The Olympic and Paralympic Games can also provide a platform to promote gender equality : the number of women competing at the Tokyo 2020 Olympic Games was 48.8% and Paris 2024 is expected to be the first Summer Olympic Games to achieve gender equality. perfect. The Paralympic Games, for their part, help to raise awareness of the issue of disability and all the examples mentioned above help to combat stereotypes and build a more inclusive society.

Athletes play a leading role in this advocacy aimed at broadening the horizons of future generations and inspiring them. Here, the notion of “ role model ”, conceptualized by the American sociologist Robert K. Merton and which remains alive in questions of integration, takes on its full meaning. The values associated with sport and the qualities attributed to elite athletes naturally position them as agents of change.

From storytelling to political activism, many high-level athletes share their stories, including through the prism of a social issue (disability, feminism, upward mobility, etc.) and/or get involved in support a cause, for example by becoming an ambassador or goodwill ambassador for a social organization. This narrative leadership represents a modality of action to move the lines, a trend which brands, particularly through influencer marketing, adapt very well to and which they also encourage.

Without ever denying the power of awareness-raising in changing mentalities, rhetoric alone cannot bring about lasting societal change. To do this, it is therefore crucial to combine inspiring speeches and concrete initiatives, where measuring the social impact of sport will be a priority.

Lyricism and sportwashing : limiting excesses

In his eponymous essay, David Blough, defines the term sportwashing as being "from the contraction of the words sport and whitewashing (a metaphor originally qualifying, in its English acceptance, a "distortion" of reality)" and which "designates a process of mythologizing and profiting from sport based on the idea that it contains intrinsic positive values. In spite of itself, it reveals a notorious disproportion between a certain discourse on sport and the reality of the effects on society.” For the former director of the NGO PLAY International , “sportwashing can be practiced voluntarily or unconsciously, actively or passively […] and is characterized by the use – or absence of questioning – of received ideas, for example expressed through sentences such as: “sport is the school of life. ".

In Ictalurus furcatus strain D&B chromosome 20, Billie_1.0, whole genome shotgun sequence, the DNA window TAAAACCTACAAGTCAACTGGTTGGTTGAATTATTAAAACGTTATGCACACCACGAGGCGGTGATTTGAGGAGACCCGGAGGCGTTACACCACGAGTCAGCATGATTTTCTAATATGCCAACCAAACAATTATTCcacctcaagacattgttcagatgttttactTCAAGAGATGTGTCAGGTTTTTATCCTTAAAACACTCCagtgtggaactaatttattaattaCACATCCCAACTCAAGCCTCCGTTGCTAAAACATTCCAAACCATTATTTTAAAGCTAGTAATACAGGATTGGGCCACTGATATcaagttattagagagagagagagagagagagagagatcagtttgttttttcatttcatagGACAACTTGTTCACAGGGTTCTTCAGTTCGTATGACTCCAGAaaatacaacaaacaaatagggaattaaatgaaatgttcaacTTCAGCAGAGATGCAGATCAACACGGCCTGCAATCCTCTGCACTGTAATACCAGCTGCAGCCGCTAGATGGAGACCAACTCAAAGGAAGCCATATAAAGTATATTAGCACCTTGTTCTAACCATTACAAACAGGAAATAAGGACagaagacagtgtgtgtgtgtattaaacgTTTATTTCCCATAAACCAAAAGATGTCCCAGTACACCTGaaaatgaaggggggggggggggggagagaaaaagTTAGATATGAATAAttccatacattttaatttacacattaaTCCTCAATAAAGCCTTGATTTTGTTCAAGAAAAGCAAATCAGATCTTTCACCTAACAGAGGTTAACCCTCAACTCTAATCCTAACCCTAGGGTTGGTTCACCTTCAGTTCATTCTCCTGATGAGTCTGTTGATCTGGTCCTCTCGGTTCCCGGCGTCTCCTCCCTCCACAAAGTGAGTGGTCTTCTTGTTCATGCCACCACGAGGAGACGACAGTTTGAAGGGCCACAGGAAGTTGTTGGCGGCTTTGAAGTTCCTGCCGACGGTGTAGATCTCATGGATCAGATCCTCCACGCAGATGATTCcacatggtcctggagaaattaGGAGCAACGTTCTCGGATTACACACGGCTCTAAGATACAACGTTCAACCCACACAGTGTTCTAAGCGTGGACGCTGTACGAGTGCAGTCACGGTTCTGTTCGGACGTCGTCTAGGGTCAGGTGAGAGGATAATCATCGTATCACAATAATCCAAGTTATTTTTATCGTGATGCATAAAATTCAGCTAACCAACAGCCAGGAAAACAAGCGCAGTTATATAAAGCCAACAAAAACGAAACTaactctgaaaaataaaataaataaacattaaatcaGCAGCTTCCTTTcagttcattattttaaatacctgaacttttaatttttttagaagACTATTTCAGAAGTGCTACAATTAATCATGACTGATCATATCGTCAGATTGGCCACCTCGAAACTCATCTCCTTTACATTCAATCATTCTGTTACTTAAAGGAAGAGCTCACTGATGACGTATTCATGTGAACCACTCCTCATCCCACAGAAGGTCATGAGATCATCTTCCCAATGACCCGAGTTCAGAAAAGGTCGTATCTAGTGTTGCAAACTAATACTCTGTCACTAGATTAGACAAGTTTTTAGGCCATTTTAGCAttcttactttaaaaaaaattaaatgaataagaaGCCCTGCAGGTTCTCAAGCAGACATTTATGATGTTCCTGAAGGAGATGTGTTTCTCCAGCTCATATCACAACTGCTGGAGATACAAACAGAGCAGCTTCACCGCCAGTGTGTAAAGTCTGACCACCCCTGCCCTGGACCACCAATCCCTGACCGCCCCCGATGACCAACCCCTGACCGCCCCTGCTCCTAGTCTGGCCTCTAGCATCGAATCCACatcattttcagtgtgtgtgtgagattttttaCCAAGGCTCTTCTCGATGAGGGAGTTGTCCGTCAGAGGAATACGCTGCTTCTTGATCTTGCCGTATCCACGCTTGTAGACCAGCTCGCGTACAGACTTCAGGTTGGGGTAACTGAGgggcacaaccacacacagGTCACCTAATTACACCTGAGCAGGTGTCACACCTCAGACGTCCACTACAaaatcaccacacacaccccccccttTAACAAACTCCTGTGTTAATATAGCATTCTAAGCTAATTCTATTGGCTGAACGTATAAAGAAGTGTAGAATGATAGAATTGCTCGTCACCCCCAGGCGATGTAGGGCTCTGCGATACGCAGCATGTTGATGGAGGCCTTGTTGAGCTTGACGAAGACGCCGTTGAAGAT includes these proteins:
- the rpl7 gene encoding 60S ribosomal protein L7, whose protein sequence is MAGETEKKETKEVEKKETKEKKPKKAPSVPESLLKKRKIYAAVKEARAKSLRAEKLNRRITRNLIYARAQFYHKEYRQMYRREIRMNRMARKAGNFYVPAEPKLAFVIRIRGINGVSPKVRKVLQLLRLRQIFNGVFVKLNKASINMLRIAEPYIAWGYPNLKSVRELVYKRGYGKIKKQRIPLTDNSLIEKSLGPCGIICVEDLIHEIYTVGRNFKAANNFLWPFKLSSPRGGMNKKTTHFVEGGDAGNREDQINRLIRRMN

The idea that sport, thanks to its inherent values (fair play, discipline, respect, team spirit, sharing, etc.), could make it possible to resolve a set of societal problems, is indeed tending to become a commonplace. In reality, sport is a social fact. It is what we make of it. It can be both a catalyst or a tool in the fight against racism . It can help combat gender stereotypes, or even reinforce them. Likewise, physical activity alone will not solve all public health problems . If sport as a tool can effectively act in favor of inclusion, gender equality, health or even the environment, its real impact will depend on the way in which it is used and the objectives pursued, and not of its supposedly positive nature.